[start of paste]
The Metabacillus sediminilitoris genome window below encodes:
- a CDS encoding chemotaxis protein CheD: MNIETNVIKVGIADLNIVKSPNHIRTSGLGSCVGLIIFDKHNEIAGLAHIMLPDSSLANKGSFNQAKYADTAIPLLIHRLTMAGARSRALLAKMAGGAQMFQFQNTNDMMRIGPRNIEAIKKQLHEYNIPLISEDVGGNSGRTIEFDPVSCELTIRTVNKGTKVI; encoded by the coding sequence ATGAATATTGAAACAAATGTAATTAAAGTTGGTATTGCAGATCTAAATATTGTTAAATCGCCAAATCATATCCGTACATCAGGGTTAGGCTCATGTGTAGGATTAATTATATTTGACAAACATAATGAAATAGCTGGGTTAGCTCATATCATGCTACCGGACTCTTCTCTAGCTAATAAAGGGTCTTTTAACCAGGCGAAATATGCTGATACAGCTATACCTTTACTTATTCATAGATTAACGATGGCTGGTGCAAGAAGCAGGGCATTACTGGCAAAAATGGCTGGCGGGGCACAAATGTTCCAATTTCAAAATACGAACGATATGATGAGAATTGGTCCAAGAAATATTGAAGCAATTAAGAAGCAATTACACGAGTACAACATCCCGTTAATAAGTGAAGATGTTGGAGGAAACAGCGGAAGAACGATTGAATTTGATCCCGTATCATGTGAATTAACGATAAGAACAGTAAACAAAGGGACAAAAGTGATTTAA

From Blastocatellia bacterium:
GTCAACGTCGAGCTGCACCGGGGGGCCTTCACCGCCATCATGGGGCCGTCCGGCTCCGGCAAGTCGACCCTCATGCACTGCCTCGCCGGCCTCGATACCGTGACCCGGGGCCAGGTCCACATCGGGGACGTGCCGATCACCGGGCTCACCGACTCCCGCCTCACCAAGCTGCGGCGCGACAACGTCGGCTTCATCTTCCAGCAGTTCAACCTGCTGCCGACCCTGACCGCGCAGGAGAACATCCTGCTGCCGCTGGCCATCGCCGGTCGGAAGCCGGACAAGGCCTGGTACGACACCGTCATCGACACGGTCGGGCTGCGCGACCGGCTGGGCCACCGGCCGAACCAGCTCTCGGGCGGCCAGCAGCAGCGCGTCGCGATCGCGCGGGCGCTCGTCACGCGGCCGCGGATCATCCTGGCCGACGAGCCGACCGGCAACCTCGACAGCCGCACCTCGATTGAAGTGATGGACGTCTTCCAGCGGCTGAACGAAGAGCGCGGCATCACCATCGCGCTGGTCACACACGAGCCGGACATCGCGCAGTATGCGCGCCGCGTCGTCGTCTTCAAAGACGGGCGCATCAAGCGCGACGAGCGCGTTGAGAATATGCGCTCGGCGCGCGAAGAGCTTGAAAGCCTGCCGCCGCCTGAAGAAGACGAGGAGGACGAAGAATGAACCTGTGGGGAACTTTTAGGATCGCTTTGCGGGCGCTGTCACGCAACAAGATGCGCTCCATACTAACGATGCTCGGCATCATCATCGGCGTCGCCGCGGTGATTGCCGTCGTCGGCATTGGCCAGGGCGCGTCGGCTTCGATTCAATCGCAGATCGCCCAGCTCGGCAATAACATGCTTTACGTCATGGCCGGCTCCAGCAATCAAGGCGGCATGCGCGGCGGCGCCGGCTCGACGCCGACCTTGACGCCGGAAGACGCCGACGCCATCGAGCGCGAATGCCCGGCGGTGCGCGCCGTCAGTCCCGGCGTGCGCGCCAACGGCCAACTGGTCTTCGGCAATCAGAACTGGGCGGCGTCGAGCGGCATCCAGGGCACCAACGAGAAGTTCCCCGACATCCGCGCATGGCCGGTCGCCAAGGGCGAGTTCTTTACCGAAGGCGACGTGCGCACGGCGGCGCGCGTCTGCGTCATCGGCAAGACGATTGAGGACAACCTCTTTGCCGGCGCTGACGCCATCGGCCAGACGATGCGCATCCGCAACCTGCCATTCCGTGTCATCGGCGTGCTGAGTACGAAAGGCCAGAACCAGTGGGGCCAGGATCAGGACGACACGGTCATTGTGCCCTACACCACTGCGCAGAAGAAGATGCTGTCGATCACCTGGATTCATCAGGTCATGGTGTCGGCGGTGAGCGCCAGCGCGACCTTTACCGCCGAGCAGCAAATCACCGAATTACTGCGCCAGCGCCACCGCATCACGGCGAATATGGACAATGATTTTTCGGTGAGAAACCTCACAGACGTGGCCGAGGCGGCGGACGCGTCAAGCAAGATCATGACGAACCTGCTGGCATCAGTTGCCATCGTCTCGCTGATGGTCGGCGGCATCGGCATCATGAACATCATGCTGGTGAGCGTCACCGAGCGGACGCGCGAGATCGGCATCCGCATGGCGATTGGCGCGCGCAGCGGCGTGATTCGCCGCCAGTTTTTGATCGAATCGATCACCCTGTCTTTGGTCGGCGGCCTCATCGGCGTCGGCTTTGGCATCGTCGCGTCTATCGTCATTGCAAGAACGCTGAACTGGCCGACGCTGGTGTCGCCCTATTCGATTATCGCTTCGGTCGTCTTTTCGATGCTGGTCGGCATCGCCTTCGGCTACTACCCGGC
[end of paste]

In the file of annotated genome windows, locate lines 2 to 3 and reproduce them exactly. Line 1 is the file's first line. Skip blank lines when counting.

- a CDS encoding chemotaxis protein CheD: MNIETNVIKVGIADLNIVKSPNHIRTSGLGSCVGLIIFDKHNEIAGLAHIMLPDSSLANKGSFNQAKYADTAIPLLIHRLTMAGARSRALLAKMAGGAQMFQFQNTNDMMRIGPRNIEAIKKQLHEYNIPLISEDVGGNSGRTIEFDPVSCELTIRTVNKGTKVI; encoded by the coding sequence ATGAATATTGAAACAAATGTAATTAAAGTTGGTATTGCAGATCTAAATATTGTTAAATCGCCAAATCATATCCGTACATCAGGGTTAGGCTCATGTGTAGGATTAATTATATTTGACAAACATAATGAAATAGCTGGGTTAGCTCATATCATGCTACCGGACTCTTCTCTAGCTAATAAAGGGTCTTTTAACCAGGCGAAATATGCTGATACAGCTATACCTTTACTTATTCATAGATTAACGATGGCTGGTGCAAGAAGCAGGGCATTACTGGCAAAAATGGCTGGCGGGGCACAAATGTTCCAATTTCAAAATACGAACGATATGATGAGAATTGGTCCAAGAAATATTGAAGCAATTAAGAAGCAATTACACGAGTACAACATCCCGTTAATAAGTGAAGATGTTGGAGGAAACAGCGGAAGAACGATTGAATTTGATCCCGTATCATGTGAATTAACGATAAGAACAGTAAACAAAGGGACAAAAGTGATTTAA

From Blastocatellia bacterium: